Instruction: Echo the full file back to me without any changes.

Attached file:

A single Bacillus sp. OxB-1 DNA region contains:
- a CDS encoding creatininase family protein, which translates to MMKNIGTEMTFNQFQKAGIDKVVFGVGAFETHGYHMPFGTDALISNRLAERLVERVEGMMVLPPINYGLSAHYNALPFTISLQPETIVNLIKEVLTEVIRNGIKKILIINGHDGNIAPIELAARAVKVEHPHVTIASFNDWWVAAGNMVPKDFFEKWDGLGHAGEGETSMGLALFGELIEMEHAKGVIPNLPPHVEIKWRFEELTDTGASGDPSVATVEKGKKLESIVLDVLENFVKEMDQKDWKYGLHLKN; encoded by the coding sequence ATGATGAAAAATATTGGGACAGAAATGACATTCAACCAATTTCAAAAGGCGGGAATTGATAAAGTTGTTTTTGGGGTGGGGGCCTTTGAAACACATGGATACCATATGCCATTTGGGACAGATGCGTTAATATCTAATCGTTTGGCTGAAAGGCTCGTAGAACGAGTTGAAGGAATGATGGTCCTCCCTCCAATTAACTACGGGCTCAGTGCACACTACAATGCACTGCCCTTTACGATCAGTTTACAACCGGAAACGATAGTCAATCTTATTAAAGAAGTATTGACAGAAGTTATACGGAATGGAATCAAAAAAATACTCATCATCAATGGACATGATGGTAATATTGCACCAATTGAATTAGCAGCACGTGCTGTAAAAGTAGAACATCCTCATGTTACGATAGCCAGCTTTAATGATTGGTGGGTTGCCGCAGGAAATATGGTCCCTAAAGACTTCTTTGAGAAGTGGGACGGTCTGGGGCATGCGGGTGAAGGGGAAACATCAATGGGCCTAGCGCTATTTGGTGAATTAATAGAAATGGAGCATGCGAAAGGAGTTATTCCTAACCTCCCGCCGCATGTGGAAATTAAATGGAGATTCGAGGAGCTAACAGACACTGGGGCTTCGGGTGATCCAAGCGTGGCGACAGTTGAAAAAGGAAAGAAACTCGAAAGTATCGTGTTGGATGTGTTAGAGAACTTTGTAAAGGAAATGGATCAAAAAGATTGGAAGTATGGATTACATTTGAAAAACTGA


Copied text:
A single Bacillus sp. OxB-1 DNA region contains:
- a CDS encoding creatininase family protein, which translates to MMKNIGTEMTFNQFQKAGIDKVVFGVGAFETHGYHMPFGTDALISNRLAERLVERVEGMMVLPPINYGLSAHYNALPFTISLQPETIVNLIKEVLTEVIRNGIKKILIINGHDGNIAPIELAARAVKVEHPHVTIASFNDWWVAAGNMVPKDFFEKWDGLGHAGEGETSMGLALFGELIEMEHAKGVIPNLPPHVEIKWRFEELTDTGASGDPSVATVEKGKKLESIVLDVLENFVKEMDQKDWKYGLHLKN; encoded by the coding sequence ATGATGAAAAATATTGGGACAGAAATGACATTCAACCAATTTCAAAAGGCGGGAATTGATAAAGTTGTTTTTGGGGTGGGGGCCTTTGAAACACATGGATACCATATGCCATTTGGGACAGATGCGTTAATATCTAATCGTTTGGCTGAAAGGCTCGTAGAACGAGTTGAAGGAATGATGGTCCTCCCTCCAATTAACTACGGGCTCAGTGCACACTACAATGCACTGCCCTTTACGATCAGTTTACAACCGGAAACGATAGTCAATCTTATTAAAGAAGTATTGACAGAAGTTATACGGAATGGAATCAAAAAAATACTCATCATCAATGGACATGATGGTAATATTGCACCAATTGAATTAGCAGCACGTGCTGTAAAAGTAGAACATCCTCATGTTACGATAGCCAGCTTTAATGATTGGTGGGTTGCCGCAGGAAATATGGTCCCTAAAGACTTCTTTGAGAAGTGGGACGGTCTGGGGCATGCGGGTGAAGGGGAAACATCAATGGGCCTAGCGCTATTTGGTGAATTAATAGAAATGGAGCATGCGAAAGGAGTTATTCCTAACCTCCCGCCGCATGTGGAAATTAAATGGAGATTCGAGGAGCTAACAGACACTGGGGCTTCGGGTGATCCAAGCGTGGCGACAGTTGAAAAAGGAAAGAAACTCGAAAGTATCGTGTTGGATGTGTTAGAGAACTTTGTAAAGGAAATGGATCAAAAAGATTGGAAGTATGGATTACATTTGAAAAACTGA